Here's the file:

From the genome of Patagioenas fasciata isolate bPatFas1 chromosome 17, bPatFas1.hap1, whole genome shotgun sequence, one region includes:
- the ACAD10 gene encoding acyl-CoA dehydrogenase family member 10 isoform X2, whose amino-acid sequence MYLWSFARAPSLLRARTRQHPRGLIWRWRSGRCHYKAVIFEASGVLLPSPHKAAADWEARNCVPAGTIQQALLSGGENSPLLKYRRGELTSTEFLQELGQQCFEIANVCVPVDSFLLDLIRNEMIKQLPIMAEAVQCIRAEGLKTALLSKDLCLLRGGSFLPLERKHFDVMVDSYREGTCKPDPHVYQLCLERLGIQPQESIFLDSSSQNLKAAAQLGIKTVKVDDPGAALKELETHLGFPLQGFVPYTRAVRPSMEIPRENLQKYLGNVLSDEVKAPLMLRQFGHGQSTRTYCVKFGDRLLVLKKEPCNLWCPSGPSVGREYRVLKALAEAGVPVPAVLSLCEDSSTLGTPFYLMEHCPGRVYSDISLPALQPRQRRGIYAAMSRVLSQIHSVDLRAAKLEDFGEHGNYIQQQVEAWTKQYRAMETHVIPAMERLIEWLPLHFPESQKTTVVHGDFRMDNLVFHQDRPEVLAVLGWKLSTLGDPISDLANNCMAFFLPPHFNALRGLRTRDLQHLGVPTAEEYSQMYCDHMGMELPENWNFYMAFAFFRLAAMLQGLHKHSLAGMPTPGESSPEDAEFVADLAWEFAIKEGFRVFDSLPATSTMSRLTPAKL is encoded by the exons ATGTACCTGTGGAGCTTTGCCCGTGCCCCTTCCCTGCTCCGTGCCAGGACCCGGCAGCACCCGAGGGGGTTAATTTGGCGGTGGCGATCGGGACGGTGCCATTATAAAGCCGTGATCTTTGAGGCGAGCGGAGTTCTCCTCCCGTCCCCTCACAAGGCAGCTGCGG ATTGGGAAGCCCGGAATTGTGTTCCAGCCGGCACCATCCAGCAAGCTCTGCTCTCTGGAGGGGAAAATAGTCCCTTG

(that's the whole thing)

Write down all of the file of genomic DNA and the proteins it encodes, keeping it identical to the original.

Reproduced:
From the genome of Patagioenas fasciata isolate bPatFas1 chromosome 17, bPatFas1.hap1, whole genome shotgun sequence, one region includes:
- the ACAD10 gene encoding acyl-CoA dehydrogenase family member 10 isoform X2, whose amino-acid sequence MYLWSFARAPSLLRARTRQHPRGLIWRWRSGRCHYKAVIFEASGVLLPSPHKAAADWEARNCVPAGTIQQALLSGGENSPLLKYRRGELTSTEFLQELGQQCFEIANVCVPVDSFLLDLIRNEMIKQLPIMAEAVQCIRAEGLKTALLSKDLCLLRGGSFLPLERKHFDVMVDSYREGTCKPDPHVYQLCLERLGIQPQESIFLDSSSQNLKAAAQLGIKTVKVDDPGAALKELETHLGFPLQGFVPYTRAVRPSMEIPRENLQKYLGNVLSDEVKAPLMLRQFGHGQSTRTYCVKFGDRLLVLKKEPCNLWCPSGPSVGREYRVLKALAEAGVPVPAVLSLCEDSSTLGTPFYLMEHCPGRVYSDISLPALQPRQRRGIYAAMSRVLSQIHSVDLRAAKLEDFGEHGNYIQQQVEAWTKQYRAMETHVIPAMERLIEWLPLHFPESQKTTVVHGDFRMDNLVFHQDRPEVLAVLGWKLSTLGDPISDLANNCMAFFLPPHFNALRGLRTRDLQHLGVPTAEEYSQMYCDHMGMELPENWNFYMAFAFFRLAAMLQGLHKHSLAGMPTPGESSPEDAEFVADLAWEFAIKEGFRVFDSLPATSTMSRLTPAKL is encoded by the exons ATGTACCTGTGGAGCTTTGCCCGTGCCCCTTCCCTGCTCCGTGCCAGGACCCGGCAGCACCCGAGGGGGTTAATTTGGCGGTGGCGATCGGGACGGTGCCATTATAAAGCCGTGATCTTTGAGGCGAGCGGAGTTCTCCTCCCGTCCCCTCACAAGGCAGCTGCGG ATTGGGAAGCCCGGAATTGTGTTCCAGCCGGCACCATCCAGCAAGCTCTGCTCTCTGGAGGGGAAAATAGTCCCTTG